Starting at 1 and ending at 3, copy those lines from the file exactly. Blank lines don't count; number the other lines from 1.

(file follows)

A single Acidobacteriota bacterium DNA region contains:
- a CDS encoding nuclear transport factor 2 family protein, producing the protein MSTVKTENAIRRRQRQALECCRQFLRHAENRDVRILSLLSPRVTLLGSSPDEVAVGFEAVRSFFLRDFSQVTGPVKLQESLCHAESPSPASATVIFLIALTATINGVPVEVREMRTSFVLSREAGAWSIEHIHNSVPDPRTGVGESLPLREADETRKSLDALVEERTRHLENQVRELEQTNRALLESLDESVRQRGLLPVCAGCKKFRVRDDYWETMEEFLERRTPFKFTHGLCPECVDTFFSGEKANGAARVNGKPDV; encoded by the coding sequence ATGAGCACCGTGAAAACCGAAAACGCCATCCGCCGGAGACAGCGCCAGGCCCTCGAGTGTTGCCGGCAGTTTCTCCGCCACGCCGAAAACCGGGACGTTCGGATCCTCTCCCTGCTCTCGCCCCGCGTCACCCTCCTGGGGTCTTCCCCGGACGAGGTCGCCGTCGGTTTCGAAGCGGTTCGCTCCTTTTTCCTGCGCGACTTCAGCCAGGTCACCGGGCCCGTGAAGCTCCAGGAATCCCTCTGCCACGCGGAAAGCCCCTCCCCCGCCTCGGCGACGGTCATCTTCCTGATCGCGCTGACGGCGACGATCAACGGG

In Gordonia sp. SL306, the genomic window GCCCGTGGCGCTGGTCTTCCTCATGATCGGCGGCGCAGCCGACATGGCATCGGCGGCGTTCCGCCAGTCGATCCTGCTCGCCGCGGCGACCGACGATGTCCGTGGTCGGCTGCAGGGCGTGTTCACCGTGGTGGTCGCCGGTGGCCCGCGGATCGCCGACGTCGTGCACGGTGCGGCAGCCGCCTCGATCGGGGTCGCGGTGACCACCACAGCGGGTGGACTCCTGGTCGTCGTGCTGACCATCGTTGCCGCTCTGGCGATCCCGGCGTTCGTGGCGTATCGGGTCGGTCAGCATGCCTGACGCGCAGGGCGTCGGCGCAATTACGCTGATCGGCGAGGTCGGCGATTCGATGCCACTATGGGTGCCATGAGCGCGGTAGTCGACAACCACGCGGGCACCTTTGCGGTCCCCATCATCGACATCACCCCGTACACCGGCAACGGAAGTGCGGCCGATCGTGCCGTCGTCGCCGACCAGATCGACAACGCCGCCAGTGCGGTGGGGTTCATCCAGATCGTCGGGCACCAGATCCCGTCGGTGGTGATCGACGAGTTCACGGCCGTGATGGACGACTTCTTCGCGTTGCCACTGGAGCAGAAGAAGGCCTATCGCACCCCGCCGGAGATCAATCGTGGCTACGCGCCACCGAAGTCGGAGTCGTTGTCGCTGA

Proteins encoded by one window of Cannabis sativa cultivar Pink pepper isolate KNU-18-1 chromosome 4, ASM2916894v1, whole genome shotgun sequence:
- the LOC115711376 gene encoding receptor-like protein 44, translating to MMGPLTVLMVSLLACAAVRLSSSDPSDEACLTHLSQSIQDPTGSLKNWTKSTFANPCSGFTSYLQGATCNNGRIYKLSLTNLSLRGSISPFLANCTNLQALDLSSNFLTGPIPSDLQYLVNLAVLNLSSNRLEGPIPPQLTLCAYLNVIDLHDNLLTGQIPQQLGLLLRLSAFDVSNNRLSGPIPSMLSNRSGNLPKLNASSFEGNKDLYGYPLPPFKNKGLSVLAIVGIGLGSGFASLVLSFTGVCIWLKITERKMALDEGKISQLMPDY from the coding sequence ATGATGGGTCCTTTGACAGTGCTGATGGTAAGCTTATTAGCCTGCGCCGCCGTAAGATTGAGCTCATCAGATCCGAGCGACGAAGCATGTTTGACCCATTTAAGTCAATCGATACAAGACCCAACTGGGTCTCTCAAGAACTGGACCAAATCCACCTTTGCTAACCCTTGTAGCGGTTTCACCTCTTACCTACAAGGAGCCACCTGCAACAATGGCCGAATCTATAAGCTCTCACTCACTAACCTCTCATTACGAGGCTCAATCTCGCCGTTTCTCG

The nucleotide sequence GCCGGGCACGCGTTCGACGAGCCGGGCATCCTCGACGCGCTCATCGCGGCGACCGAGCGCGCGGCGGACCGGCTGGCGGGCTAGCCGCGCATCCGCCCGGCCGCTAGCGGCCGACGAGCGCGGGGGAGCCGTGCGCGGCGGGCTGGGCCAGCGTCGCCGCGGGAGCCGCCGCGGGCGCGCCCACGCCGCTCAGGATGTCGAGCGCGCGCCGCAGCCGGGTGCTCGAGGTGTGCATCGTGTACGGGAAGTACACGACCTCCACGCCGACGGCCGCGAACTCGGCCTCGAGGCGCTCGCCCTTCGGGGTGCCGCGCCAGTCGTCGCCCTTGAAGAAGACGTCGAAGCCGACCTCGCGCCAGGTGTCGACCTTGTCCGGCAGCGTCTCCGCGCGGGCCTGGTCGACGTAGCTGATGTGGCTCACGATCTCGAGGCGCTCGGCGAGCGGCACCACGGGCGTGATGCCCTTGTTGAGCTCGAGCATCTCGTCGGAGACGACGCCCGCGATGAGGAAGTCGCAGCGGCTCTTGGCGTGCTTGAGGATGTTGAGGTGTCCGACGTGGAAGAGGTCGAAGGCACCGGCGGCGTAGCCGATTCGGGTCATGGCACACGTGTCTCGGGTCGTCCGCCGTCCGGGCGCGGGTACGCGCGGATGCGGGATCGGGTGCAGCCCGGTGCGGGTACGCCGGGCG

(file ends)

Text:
A single Acidobacteriota bacterium DNA region contains:
- a CDS encoding nuclear transport factor 2 family protein, producing the protein MSTVKTENAIRRRQRQALECCRQFLRHAENRDVRILSLLSPRVTLLGSSPDEVAVGFEAVRSFFLRDFSQVTGPVKLQESLCHAESPSPASATVIFLIALTATINGVPVEVREMRTSFVLSREAGAWSIEHIHNSVPDPRTGVGESLPLREADETRKSLDALVEERTRHLENQVRELEQTNRALLESLDESVRQRGLLPVCAGCKKFRVRDDYWETMEEFLERRTPFKFTHGLCPECVDTFFSGEKANGAARVNGKPDV; encoded by the coding sequence ATGAGCACCGTGAAAACCGAAAACGCCATCCGCCGGAGACAGCGCCAGGCCCTCGAGTGTTGCCGGCAGTTTCTCCGCCACGCCGAAAACCGGGACGTTCGGATCCTCTCCCTGCTCTCGCCCCGCGTCACCCTCCTGGGGTCTTCCCCGGACGAGGTCGCCGTCGGTTTCGAAGCGGTTCGCTCCTTTTTCCTGCGCGACTTCAGCCAGGTCACCGGGCCCGTGAAGCTCCAGGAATCCCTCTGCCACGCGGAAAGCCCCTCCCCCGCCTCGGCGACGGTCATCTTCCTGATCGCGCTGACGGCGACGATCAACGGG

In Gordonia sp. SL306, the genomic window GCCCGTGGCGCTGGTCTTCCTCATGATCGGCGGCGCAGCCGACATGGCATCGGCGGCGTTCCGCCAGTCGATCCTGCTCGCCGCGGCGACCGACGATGTCCGTGGTCGGCTGCAGGGCGTGTTCACCGTGGTGGTCGCCGGTGGCCCGCGGATCGCCGACGTCGTGCACGGTGCGGCAGCCGCCTCGATCGGGGTCGCGGTGACCACCACAGCGGGTGGACTCCTGGTCGTCGTGCTGACCATCGTTGCCGCTCTGGCGATCCCGGCGTTCGTGGCGTATCGGGTCGGTCAGCATGCCTGACGCGCAGGGCGTCGGCGCAATTACGCTGATCGGCGAGGTCGGCGATTCGATGCCACTATGGGTGCCATGAGCGCGGTAGTCGACAACCACGCGGGCACCTTTGCGGTCCCCATCATCGACATCACCCCGTACACCGGCAACGGAAGTGCGGCCGATCGTGCCGTCGTCGCCGACCAGATCGACAACGCCGCCAGTGCGGTGGGGTTCATCCAGATCGTCGGGCACCAGATCCCGTCGGTGGTGATCGACGAGTTCACGGCCGTGATGGACGACTTCTTCGCGTTGCCACTGGAGCAGAAGAAGGCCTATCGCACCCCGCCGGAGATCAATCGTGGCTACGCGCCACCGAAGTCGGAGTCGTTGTCGCTGA